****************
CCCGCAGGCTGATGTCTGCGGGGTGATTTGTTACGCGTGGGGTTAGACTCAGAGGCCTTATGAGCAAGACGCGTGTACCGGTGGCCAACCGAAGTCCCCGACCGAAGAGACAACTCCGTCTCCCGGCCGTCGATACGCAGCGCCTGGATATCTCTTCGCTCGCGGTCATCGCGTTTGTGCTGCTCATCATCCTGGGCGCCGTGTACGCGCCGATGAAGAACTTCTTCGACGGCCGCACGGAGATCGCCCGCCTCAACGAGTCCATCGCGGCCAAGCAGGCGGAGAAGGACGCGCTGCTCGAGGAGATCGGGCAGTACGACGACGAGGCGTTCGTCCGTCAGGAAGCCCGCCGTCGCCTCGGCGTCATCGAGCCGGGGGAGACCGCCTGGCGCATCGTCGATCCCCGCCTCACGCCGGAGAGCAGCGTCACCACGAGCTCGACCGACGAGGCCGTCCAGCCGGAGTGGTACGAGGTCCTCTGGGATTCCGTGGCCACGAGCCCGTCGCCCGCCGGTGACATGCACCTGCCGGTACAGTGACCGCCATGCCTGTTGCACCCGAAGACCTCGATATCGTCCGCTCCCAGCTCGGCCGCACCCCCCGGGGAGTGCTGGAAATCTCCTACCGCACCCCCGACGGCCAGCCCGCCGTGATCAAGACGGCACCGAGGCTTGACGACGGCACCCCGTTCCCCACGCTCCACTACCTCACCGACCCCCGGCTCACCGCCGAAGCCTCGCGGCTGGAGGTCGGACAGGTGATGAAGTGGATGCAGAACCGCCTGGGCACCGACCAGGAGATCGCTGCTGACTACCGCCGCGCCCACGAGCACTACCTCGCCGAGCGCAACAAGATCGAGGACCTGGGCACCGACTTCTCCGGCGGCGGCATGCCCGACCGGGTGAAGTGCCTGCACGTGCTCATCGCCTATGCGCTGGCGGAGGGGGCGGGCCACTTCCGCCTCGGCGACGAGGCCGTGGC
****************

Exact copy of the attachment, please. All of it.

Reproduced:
CCCGCAGGCTGATGTCTGCGGGGTGATTTGTTACGCGTGGGGTTAGACTCAGAGGCCTTATGAGCAAGACGCGTGTACCGGTGGCCAACCGAAGTCCCCGACCGAAGAGACAACTCCGTCTCCCGGCCGTCGATACGCAGCGCCTGGATATCTCTTCGCTCGCGGTCATCGCGTTTGTGCTGCTCATCATCCTGGGCGCCGTGTACGCGCCGATGAAGAACTTCTTCGACGGCCGCACGGAGATCGCCCGCCTCAACGAGTCCATCGCGGCCAAGCAGGCGGAGAAGGACGCGCTGCTCGAGGAGATCGGGCAGTACGACGACGAGGCGTTCGTCCGTCAGGAAGCCCGCCGTCGCCTCGGCGTCATCGAGCCGGGGGAGACCGCCTGGCGCATCGTCGATCCCCGCCTCACGCCGGAGAGCAGCGTCACCACGAGCTCGACCGACGAGGCCGTCCAGCCGGAGTGGTACGAGGTCCTCTGGGATTCCGTGGCCACGAGCCCGTCGCCCGCCGGTGACATGCACCTGCCGGTACAGTGACCGCCATGCCTGTTGCACCCGAAGACCTCGATATCGTCCGCTCCCAGCTCGGCCGCACCCCCCGGGGAGTGCTGGAAATCTCCTACCGCACCCCCGACGGCCAGCCCGCCGTGATCAAGACGGCACCGAGGCTTGACGACGGCACCCCGTTCCCCACGCTCCACTACCTCACCGACCCCCGGCTCACCGCCGAAGCCTCGCGGCTGGAGGTCGGACAGGTGATGAAGTGGATGCAGAACCGCCTGGGCACCGACCAGGAGATCGCTGCTGACTACCGCCGCGCCCACGAGCACTACCTCGCCGAGCGCAACAAGATCGAGGACCTGGGCACCGACTTCTCCGGCGGCGGCATGCCCGACCGGGTGAAGTGCCTGCACGTGCTCATCGCCTATGCGCTGGCGGAGGGGGCGGGCCACTTCCGCCTCGGCGACGAGGCCGTGGC